Recently, when I was cleaning my attic, I came upon an old and dirty suitcase that had been sitting there for over ten years. I picked it up to see it’s condition and felt that it weighs A LOT. I compared it with my current suitcase, and I was shocked by how much more lightweight it was. And so it got me thinking: What’s the average weight of an empty suitcase nowadays and what’s considered heavy and what lightweight?
I couldn’t find a good answer, so I decided to write my own post, as this could likely help out someone who’s looking for new luggage. You can see the results that I found below.
Table of Contents
How much does an empty suitcase weigh?
The average weight of an empty suitcase is about 9 pounds (4.1 kg).
To determine the average mass, I compared at least ten different popular suitcases in each category: carry-on, medium checked, and large checked. I included both hardside and softside bags.
Carry-on luggage average weight (20-21 inches)
The average weight for an empty carry-on is 7.9 pounds (3.6 kg). From 20-21 inches, the most popular options weighed between 6.3 to 10.2 pounds.
Medium checked luggage average weight (24-25 inches)
The average weight for an empty medium-sized checked suitcase is 9 pounds (4.1 kg). From 24-25 inches, the most popular options weighed between 6.9 to 12.6 pounds.
Large checked luggage average weight (28-29 inches)
The average weight for an empty large-sized checked suitcase is 11,9 pounds (5.4 kg). From 28-29 inches, the most popular options weighed between 7.8 to 17.3 pounds.
Hardside vs softside luggage: Which one is lighter?
When comparing hard suitcases with soft ones, I saw a clear correlation between the total weight of the bag. On average, hardside suitcases weighed two to five pounds more, than their softside alternatives.
However, I do have to note, that some hardside suitcases were not that heavy at all. The ones made from ABS materials were the lightest, in contrast to their alternatives that are made from polycarbonate. Also, some options made from PET materials were pretty light.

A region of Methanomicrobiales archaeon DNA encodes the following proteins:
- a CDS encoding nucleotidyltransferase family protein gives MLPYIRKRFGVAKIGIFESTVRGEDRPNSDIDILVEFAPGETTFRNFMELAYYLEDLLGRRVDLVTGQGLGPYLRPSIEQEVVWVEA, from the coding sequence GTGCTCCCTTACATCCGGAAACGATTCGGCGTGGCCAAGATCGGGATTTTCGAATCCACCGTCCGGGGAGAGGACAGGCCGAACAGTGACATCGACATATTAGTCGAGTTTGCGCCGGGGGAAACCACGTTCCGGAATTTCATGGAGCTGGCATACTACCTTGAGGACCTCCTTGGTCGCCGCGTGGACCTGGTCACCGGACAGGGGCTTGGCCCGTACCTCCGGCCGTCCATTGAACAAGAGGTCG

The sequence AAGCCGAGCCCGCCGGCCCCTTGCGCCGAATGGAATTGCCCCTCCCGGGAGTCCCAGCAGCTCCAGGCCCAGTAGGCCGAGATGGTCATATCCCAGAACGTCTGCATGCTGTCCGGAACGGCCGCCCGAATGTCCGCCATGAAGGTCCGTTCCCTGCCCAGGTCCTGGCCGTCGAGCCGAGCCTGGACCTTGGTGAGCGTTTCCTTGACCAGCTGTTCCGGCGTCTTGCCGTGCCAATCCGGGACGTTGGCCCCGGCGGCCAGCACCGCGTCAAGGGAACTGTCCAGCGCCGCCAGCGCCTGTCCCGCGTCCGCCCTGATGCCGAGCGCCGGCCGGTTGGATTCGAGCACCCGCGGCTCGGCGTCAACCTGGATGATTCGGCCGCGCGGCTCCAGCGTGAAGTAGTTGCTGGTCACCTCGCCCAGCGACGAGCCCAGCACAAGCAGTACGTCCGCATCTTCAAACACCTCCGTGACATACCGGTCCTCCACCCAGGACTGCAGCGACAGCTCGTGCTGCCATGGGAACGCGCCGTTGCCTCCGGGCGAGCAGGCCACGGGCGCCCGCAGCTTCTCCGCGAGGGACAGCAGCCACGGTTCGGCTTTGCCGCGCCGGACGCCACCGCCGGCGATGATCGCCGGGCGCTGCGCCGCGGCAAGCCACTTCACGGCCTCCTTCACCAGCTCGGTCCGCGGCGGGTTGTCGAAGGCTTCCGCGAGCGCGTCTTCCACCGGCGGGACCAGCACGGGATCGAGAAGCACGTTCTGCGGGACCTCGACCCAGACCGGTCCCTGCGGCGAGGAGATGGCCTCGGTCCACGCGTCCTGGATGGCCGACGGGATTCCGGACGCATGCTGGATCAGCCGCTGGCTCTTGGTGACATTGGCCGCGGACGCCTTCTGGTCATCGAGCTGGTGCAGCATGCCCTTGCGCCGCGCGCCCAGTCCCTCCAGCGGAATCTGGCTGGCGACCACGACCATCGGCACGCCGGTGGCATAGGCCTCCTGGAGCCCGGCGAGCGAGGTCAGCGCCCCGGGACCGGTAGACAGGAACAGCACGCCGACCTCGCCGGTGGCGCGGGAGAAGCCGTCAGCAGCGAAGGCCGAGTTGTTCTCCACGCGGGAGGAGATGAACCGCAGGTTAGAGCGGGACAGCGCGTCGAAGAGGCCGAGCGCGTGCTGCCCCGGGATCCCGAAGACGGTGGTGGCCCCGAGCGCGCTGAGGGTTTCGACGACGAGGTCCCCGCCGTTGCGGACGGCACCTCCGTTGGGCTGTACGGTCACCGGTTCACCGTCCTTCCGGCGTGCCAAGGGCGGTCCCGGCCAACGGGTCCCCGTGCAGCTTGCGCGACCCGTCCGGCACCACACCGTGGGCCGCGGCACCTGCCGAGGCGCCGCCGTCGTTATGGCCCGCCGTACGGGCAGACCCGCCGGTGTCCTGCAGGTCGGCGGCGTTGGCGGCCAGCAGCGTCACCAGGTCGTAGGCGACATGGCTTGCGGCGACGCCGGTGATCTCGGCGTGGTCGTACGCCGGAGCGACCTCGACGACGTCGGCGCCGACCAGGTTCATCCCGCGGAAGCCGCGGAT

If you’re looking for the most lightweight option, you should look for a fabric suitcase as they’re always lighter.
Is lightweight luggage worth it?
In my opinion, yes. Especially, if you’re living in Europe and tend to fly with budget airlines. It’s a deadly match if you’re equipped with a heavy suitcase, as Europe budget airlines have really strict luggage weight restrictions. It’s an excellent way for them to compensate the low profits from tickets by additional fees for checked and hand luggage.
Some budget airlines have their weight restrictions for hand luggage placed at fifteen pounds. If your carry-on weighs ten pounds, you’re pretty much doomed.
I’ve seen some lightweight luggage starting at just four pounds, which is just ridiculous compared to the alternatives weighing twice as much. Also, most common brands that provide lightweight luggage are It luggage, Lucas, Skyway luggage, and Travelpro.
Here’s how much usually lightweight luggage weighs:
- 20-22 inches: 4-7 pounds;
- 24-26 inches: 5-8 pounds;
- 28-30 inches: 5-10 pounds;
Editors tip: If you’re looking for a new suitcase, I recommend choosing a well-known brand that suits your needs. There are so many brands to choose from and each with their own unique characteristics, like lifetime warranty, durability, French design, lightweight and so on. Here’s a comparison of the 16 most popular luggage brands that will help you compare the most popular brands and help you choose the right one.
Is lightweight luggage durable?
It really depends on the price and the brand. What I’ve seen is that you usually get what you’re paying. In other words, don’t expect to buy an “Ultralight super-professional suitcase” for 50$ and expect it to last. (There’s an exception with It luggage though, as I’ve read that they’re pretty durable despite the low prices)
If you’re purchasing a lightweight suitcase above 70$ and from a well-known brand, usually you’ll get a durable one. Just be sure to look at the reviews before buying. You want to find something that had hundreds of reviews and most of them positive.
Most lightweight fabric suitcases are made from a durable rip-stop polyester material, with the frame made either from aluminium or fibreglass. Usually, they feel pretty fragile upon picking up, but the good ones will last. Here’s a piece of advice: Always pack lightweight fabric suitcases full, otherwise, the inner frame could get bent.